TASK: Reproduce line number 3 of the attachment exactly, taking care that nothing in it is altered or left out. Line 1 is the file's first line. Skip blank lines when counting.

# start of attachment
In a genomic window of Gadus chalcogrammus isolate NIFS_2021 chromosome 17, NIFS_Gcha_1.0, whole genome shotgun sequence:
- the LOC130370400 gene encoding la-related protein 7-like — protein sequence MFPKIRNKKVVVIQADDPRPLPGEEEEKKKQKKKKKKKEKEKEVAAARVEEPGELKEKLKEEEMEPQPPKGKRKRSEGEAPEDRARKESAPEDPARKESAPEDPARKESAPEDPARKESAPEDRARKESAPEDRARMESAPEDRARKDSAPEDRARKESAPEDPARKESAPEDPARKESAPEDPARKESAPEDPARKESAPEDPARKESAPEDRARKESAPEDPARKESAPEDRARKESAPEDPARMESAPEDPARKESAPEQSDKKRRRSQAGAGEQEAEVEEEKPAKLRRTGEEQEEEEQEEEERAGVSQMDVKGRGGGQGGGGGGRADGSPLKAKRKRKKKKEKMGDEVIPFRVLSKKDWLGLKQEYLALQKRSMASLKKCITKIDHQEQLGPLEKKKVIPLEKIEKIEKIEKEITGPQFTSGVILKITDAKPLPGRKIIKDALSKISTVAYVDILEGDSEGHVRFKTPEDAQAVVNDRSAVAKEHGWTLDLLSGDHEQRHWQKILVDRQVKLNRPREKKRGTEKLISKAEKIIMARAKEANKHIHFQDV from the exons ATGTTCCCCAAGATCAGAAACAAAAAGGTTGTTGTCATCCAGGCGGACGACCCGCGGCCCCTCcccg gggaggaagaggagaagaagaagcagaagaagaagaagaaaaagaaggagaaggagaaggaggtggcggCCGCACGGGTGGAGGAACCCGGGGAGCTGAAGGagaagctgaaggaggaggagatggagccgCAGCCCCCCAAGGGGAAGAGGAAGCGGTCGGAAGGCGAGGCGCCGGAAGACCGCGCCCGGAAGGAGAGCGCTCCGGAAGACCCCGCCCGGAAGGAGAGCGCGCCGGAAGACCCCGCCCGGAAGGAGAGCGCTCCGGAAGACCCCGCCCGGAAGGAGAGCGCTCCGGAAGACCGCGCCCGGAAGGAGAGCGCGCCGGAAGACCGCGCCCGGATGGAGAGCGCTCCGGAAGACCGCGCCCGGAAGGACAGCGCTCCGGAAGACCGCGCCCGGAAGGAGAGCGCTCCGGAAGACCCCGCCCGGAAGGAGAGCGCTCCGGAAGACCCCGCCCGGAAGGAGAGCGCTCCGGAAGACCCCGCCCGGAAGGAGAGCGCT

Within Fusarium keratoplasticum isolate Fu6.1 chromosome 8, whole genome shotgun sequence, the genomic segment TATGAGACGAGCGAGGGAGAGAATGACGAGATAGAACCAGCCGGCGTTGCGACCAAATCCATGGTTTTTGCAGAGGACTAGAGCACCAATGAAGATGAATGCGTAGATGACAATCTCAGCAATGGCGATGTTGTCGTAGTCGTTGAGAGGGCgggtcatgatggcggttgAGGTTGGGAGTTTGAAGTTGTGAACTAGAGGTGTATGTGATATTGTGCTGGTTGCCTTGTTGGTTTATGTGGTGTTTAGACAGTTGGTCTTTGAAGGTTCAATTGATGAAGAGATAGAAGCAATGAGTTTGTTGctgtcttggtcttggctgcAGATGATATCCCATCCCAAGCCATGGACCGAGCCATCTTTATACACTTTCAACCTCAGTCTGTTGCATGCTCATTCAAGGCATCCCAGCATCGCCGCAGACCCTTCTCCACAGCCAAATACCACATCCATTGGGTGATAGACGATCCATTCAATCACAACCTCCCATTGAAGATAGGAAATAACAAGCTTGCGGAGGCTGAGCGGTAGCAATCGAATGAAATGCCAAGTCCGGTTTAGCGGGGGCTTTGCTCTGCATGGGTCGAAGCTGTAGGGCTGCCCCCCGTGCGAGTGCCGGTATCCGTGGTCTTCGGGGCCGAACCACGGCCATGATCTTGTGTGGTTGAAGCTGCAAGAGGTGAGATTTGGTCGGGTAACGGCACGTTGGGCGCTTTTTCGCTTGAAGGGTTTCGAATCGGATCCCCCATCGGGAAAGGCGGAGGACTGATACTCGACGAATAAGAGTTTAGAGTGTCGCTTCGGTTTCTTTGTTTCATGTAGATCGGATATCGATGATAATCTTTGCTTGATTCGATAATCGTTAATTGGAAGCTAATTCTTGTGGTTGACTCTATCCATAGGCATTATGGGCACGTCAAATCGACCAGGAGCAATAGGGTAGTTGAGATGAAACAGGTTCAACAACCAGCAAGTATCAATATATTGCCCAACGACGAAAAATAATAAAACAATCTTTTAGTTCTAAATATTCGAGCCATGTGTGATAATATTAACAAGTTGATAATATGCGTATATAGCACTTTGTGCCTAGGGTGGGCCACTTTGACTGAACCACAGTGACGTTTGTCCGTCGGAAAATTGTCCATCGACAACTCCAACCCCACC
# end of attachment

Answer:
Within Fusarium keratoplasticum isolate Fu6.1 chromosome 8, whole genome shotgun sequence, the genomic segment TATGAGACGAGCGAGGGAGAGAATGACGAGATAGAACCAGCCGGCGTTGCGACCAAATCCATGGTTTTTGCAGAGGACTAGAGCACCAATGAAGATGAATGCGTAGATGACAATCTCAGCAATGGCGATGTTGTCGTAGTCGTTGAGAGGGCgggtcatgatggcggttgAGGTTGGGAGTTTGAAGTTGTGAACTAGAGGTGTATGTGATATTGTGCTGGTTGCCTTGTTGGTTTATGTGGTGTTTAGACAGTTGGTCTTTGAAGGTTCAATTGATGAAGAGATAGAAGCAATGAGTTTGTTGctgtcttggtcttggctgcAGATGATATCCCATCCCAAGCCATGGACCGAGCCATCTTTATACACTTTCAACCTCAGTCTGTTGCATGCTCATTCAAGGCATCCCAGCATCGCCGCAGACCCTTCTCCACAGCCAAATACCACATCCATTGGGTGATAGACGATCCATTCAATCACAACCTCCCATTGAAGATAGGAAATAACAAGCTTGCGGAGGCTGAGCGGTAGCAATCGAATGAAATGCCAAGTCCGGTTTAGCGGGGGCTTTGCTCTGCATGGGTCGAAGCTGTAGGGCTGCCCCCCGTGCGAGTGCCGGTATCCGTGGTCTTCGGGGCCGAACCACGGCCATGATCTTGTGTGGTTGAAGCTGCAAGAGGTGAGATTTGGTCGGGTAACGGCACGTTGGGCGCTTTTTCGCTTGAAGGGTTTCGAATCGGATCCCCCATCGGGAAAGGCGGAGGACTGATACTCGACGAATAAGAGTTTAGAGTGTCGCTTCGGTTTCTTTGTTTCATGTAGATCGGATATCGATGATAATCTTTGCTTGATTCGATAATCGTTAATTGGAAGCTAATTCTTGTGGTTGACTCTATCCATAGGCATTATGGGCACGTCAAATCGACCAGGAGCAATAGGGTAGTTGAGATGAAACAGGTTCAACAACCAGCAAGTATCAATATATTGCCCAACGACGAAAAATAATAAAACAATCTTTTAGTTCTAAATATTCGAGCCATGTGTGATAATATTAACAAGTTGATAATATGCGTATATAGCACTTTGTGCCTAGGGTGGGCCACTTTGACTGAACCACAGTGACGTTTGTCCGTCGGAAAATTGTCCATCGACAACTCCAACCCCACC